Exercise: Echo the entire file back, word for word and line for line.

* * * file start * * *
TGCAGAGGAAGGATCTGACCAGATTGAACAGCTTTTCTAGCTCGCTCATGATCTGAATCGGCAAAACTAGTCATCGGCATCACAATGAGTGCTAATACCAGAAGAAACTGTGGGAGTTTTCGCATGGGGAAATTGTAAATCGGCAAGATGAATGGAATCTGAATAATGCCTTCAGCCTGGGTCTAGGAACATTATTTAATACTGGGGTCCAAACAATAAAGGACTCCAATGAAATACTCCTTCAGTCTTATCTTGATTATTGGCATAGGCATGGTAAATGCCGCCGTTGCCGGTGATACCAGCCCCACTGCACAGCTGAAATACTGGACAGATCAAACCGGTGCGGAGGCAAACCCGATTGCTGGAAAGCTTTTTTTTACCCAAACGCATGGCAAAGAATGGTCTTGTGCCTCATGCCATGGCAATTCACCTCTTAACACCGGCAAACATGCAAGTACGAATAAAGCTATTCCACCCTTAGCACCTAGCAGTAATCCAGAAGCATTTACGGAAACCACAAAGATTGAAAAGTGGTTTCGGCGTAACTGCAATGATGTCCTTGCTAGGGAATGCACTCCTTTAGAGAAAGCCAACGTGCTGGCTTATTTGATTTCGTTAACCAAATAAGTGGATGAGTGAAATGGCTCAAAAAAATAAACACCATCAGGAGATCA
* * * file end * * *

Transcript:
TGCAGAGGAAGGATCTGACCAGATTGAACAGCTTTTCTAGCTCGCTCATGATCTGAATCGGCAAAACTAGTCATCGGCATCACAATGAGTGCTAATACCAGAAGAAACTGTGGGAGTTTTCGCATGGGGAAATTGTAAATCGGCAAGATGAATGGAATCTGAATAATGCCTTCAGCCTGGGTCTAGGAACATTATTTAATACTGGGGTCCAAACAATAAAGGACTCCAATGAAATACTCCTTCAGTCTTATCTTGATTATTGGCATAGGCATGGTAAATGCCGCCGTTGCCGGTGATACCAGCCCCACTGCACAGCTGAAATACTGGACAGATCAAACCGGTGCGGAGGCAAACCCGATTGCTGGAAAGCTTTTTTTTACCCAAACGCATGGCAAAGAATGGTCTTGTGCCTCATGCCATGGCAATTCACCTCTTAACACCGGCAAACATGCAAGTACGAATAAAGCTATTCCACCCTTAGCACCTAGCAGTAATCCAGAAGCATTTACGGAAACCACAAAGATTGAAAAGTGGTTTCGGCGTAACTGCAATGATGTCCTTGCTAGGGAATGCACTCCTTTAGAGAAAGCCAACGTGCTGGCTTATTTGATTTCGTTAACCAAATAAGTGGATGAGTGAAATGGCTCAAAAAAATAAACACCATCAGGAGATCA